The Juggler’s Brain

[Book review, by Sandra Price]

A book I read recently by Nicholas Carr called “The Shallows : what the Internet is doing to our Brains” raised some interesting points about how we engage with information when we read online rather than reading printed articles or books. Because we are reading on the screen with hyperlinks that grab our attention, we are encouraged to dip in and out of the text rather than giving our attention for a long period. Search engines direct us to a small chunk of text that answers our search query. “We don’t see the forest when we search the Web. We don’t even see the trees. We see twigs and leaves.” We are further distracted by advertisements, links to video or audio content. And of course we’ll have alerts to new emails, our mobile phone rings, a new Facebook message comes in. “Whenever we turn on our computer, we are plugged into an ecosystem of interruption technologies, as the blogger and science fiction writer Cory Doctorow terms it.”

Should we worry about this? Here are some observations which Nicholas Carr makes in his book.

  • “The Net delivers precisely the kind of sensory and cognitive stimuli – repetitive, intensive, interactive, addictive – that have been shown to result in strong and rapid alterations in brain circuits and functions.”
  • “The depth of our intelligence hinges on our ability to transfer information from working memory to long-term memory and weave it into conceptual schemes.”
  • “The information flowing into our working memory at any given moment is called our cognitive load. When the load exceeds our mind’s ability to store and process the information – when the water overflows the thimble – we’re unable to retain the information or to draw connections with the information already stored in our long-term memory. We can’t translate the new information into schemas. Our ability to learn suffers, and our understanding remains shallow.”

So although we can access unlimited amounts of information easily without getting up from our lounge chair, the down side seems to be that our brain function is becoming altered.

Carr talks about eye tracking studies which show that “hardly any of the participants read online text in a methodical line-by-line way as they’d typically read a page of text in a book. The vast majority skimmed the text quickly, their eyes skipping down the page in a pattern that resembled, roughly, the letter F”

Apparently readers scan halfway across the screen then drift down the left hand side. They read fast. For each additional 100 words on a web page, people spend just 4.4 more seconds scanning it. People read about 18% of words on a page!! They also glance at pictures, ideas and ads on the screen at the same time. Does this sound like you? I have to say I think there is some truth in this when I think about my habits.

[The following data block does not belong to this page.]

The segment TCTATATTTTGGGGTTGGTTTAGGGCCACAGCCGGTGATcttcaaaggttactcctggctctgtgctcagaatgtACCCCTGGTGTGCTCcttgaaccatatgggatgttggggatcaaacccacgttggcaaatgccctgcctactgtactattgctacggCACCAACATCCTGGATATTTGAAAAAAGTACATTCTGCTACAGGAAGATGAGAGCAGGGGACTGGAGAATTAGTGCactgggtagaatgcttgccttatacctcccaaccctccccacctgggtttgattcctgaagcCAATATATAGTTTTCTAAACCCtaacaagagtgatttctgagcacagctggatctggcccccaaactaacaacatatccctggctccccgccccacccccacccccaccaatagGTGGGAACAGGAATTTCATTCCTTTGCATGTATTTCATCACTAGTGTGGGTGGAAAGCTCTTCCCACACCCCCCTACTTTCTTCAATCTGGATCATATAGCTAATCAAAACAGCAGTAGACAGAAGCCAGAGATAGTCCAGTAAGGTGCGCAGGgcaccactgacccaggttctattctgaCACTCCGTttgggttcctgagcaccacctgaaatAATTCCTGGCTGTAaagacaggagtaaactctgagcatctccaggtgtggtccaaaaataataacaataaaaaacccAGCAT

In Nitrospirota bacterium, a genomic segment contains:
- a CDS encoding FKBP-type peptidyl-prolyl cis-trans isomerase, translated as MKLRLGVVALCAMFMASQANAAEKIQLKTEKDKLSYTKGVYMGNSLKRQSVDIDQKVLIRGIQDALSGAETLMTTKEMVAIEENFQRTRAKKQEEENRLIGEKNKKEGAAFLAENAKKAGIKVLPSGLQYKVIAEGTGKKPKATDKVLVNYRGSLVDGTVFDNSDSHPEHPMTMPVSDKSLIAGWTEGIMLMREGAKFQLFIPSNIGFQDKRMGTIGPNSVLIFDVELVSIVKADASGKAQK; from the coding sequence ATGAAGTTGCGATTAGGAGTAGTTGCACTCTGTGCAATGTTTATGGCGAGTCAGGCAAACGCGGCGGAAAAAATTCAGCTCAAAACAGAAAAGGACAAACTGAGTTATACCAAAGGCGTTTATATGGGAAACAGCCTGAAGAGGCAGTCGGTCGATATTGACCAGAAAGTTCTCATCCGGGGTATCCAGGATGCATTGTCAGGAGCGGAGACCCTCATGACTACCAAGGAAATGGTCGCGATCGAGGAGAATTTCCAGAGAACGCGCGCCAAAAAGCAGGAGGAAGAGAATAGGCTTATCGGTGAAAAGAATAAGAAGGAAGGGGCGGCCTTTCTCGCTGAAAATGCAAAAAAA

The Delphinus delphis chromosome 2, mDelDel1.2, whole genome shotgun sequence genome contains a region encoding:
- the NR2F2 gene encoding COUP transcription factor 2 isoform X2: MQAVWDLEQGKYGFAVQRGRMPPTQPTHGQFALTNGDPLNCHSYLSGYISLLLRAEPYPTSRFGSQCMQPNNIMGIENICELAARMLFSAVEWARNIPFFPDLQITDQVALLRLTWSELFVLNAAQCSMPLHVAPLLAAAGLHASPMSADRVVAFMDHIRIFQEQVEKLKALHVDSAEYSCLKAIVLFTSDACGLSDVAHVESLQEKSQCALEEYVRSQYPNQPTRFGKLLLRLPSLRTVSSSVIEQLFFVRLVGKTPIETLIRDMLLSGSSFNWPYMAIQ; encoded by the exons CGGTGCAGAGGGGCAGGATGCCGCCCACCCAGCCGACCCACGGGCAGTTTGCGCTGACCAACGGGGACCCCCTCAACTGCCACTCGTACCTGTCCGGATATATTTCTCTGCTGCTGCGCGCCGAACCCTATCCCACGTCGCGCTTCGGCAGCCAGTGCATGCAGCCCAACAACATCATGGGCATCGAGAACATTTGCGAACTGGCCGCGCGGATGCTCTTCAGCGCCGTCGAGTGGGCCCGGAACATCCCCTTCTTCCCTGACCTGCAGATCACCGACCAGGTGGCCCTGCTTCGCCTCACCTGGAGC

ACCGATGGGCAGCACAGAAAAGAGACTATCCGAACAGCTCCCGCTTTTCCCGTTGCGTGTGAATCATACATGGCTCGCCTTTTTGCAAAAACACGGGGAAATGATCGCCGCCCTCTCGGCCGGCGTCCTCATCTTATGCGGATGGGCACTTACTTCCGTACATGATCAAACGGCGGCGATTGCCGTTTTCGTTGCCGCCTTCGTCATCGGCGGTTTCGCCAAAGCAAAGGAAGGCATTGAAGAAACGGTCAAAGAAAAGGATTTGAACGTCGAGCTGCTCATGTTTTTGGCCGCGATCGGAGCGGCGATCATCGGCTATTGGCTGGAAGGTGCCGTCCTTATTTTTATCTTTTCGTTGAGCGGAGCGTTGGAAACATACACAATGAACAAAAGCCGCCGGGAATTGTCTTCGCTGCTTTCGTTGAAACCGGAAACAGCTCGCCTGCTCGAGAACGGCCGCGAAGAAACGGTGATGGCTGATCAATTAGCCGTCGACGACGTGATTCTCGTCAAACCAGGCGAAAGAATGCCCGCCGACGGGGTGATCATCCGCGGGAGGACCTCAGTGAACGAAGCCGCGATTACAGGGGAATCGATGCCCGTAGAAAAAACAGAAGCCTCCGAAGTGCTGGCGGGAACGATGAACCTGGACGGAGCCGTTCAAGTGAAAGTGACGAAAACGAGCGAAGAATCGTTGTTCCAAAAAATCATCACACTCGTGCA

Now here is  some more interesting stuff. The faster we skim web pages the better for Google. Irene Au, the company’s director of user experience says “our goal is to get users in and out really quickly.” Google’s profits are tied to the velocity of people’s information intake. “The faster we  surf across the surface of the Web – the more links we click and pages we view – the more opportunity Google gains to collect information about us and to feed us advertisements.”

Carr reveals that “The quality of a web page as determined by the links coming in to it is no longer Google’s chief criterion in ranking search results.” It now places greater priority on ‘freshness’ of pages, checking for updates every few seconds!! This allows users to bypass quality and have search results ranked by how new the pages are. Do we think this is useful? Probably not.

Carr tells us surprisingly that many of Google services are not profitable in themselves e.g. YouTube. But if a service is popular, it allows Google to collect more information about us and our habits, and to channel more users to its search engine. This prevents would be competitors from gaining a foothold.

Some reflections which Carr makes about our changing habits which we will all relate to I think. We ‘outsource’ many of our brain’s activities to computers now e.g. GPS rather than using maps. People thought the web would “allow us to devote more time to creative thought.” But the human brain can never be full and as we add more to our long term memories our minds become sharper – the brain is modified in a way that makes it easier to learn ideas and skills in the future. “For a memory to persist the incoming information must be thoroughly and deeply processed.”

Another striking piece of information: “The influx of competing messages that we receive whenever we go online not only overloads our working memory, it makes it much harder for our frontal lobes to concentrate attention on any one thing. The process of memory consolidation can’t even get started.” It makes us shallow thinkers.

Carr makes an amazing historical reference towards the end of his book. “Socrates warned against taking ‘memory’s treasures for granted.’ He prophesied a tool that would ‘implant forgetfulness.’ It would provide a ‘recipe not for memory, but for reminder.’” And one of the final overarching reflections in this book is that “personal memory shapes and sustains the collective memory that underpins culture.” So by skipping around the internet for information with a juggler’s brain, it seems we risk not only the loss of our individual attention span and development of our intellect.

 

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